NBA News: The Charlotte Hornets and Washington Wizards went color vs. color yesterday (screen shot by Benjamin Craig Lucas). … Also going color vs. color yesterday were the Chicago Bulls and Minnesota Timberwolves (from Tyler Mason). … Brandon Roy’s high school retired his jersey number (from Mike Chamernik). Also from Mike, the Thunder and Warriors went color vs. color, and both wore alternates. Here’s another view.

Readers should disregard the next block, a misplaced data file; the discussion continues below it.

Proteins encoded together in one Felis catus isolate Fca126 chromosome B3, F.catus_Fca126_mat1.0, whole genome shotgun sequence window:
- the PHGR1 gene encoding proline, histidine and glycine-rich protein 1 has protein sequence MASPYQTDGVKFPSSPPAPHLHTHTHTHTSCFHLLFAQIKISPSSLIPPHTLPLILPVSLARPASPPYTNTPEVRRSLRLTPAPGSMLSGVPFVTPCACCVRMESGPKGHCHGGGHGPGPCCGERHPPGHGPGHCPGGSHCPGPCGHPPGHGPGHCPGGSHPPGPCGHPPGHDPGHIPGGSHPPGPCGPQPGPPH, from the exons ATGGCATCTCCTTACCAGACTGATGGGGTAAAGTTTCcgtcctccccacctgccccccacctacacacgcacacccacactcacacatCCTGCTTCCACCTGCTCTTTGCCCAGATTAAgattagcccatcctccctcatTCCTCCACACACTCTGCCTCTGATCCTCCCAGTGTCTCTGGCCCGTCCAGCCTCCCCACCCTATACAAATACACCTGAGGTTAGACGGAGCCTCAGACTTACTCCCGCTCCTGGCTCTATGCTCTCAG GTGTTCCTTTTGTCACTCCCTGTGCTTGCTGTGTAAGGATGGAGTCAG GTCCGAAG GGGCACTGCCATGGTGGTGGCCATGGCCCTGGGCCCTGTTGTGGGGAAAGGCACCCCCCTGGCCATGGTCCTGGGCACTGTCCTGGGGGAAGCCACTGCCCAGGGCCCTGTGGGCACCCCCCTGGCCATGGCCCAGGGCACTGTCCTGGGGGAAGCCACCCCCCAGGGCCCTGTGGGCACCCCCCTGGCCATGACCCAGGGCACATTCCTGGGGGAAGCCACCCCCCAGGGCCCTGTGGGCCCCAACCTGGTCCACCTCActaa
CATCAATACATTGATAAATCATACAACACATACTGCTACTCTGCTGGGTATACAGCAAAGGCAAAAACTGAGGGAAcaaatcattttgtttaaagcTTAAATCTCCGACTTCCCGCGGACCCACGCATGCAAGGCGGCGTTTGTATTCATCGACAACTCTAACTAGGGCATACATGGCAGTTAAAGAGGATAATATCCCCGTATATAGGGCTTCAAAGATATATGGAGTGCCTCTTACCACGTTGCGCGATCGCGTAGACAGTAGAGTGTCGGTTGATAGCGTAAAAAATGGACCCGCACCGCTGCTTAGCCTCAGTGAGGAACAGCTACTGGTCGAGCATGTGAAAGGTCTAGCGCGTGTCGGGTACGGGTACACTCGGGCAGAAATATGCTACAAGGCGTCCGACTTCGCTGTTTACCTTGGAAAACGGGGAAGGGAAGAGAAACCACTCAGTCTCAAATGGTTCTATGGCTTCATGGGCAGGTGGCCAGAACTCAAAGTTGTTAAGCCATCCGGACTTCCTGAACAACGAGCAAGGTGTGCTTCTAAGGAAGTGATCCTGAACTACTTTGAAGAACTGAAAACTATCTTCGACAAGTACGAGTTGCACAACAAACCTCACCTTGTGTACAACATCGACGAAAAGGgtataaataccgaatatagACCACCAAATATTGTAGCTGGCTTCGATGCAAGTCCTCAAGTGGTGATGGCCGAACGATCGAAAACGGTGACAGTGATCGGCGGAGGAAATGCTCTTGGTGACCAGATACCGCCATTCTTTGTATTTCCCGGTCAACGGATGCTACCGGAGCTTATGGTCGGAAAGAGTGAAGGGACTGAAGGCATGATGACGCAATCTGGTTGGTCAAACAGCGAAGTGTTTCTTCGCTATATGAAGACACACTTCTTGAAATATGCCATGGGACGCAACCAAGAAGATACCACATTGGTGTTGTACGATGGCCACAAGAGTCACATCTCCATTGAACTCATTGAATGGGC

College Hoops News: Yesterday, the Pittsburgh Panthers did a BFBS blackout game (from Interst8Forty4) against Virginia. Here’s some pregame video (from James Gilbert). … Florida wore their orange uniforms for the first time this year vs. Kentucky (via Dave Doop). Here’s a look at the front (via Eric Goettling). And the pants (from Dave Doop). … Division III Keuka College will change its nickname from the “Wolfpack” to the “Wolves” after the 2015-16 academic year. Why? Because N.C. State threatened to sue (from Jeff Belcher). … Clemson at Virginia Tech was color vs color. A few interesting observations from Andrew Cosentino: 1) The Hokies elected to wear maroon at home. It was for their “Maroon Monsoon” theme. 2) Clemson elected to wear orange, making it look like the Hokies were playing a scrimmage. He adds, “Overall, this was a visually confusing game. It looked like the Hokies were playing themselves!” … A Kansas State player’s shoe fell apart during yesterday’s game against Oklahoma (from Mike Chamernik). … Western Kentucky had some sweet Sweet 16 throwbacks yesterday (via Adam Morrison Crying). … UTEP wore some “Texas Western” warmups yesterday (from Josh Claywell). UTEP used to be known Texas Western. During that game, UTEP was wearing “special Phil Knight Nikes designed to honor 50th anniversary of ’66 Championship” (via Aaron Rich). … Yesterday, Dayton went with gray unis (mentioned by several). Here’s more on that (from Patrick O’Neill). … Several color vs. color games yesterday, including UNC and Notre Dame(from Colby Jackson). Here’s another view (from Jason Williams). … URI and LaSalle had a gorgeous color vs. color game (via Chris). Here’s another look (from Eric O). … Long Beach State also played color vs. color vs. Cal State (from Aaron Cohn).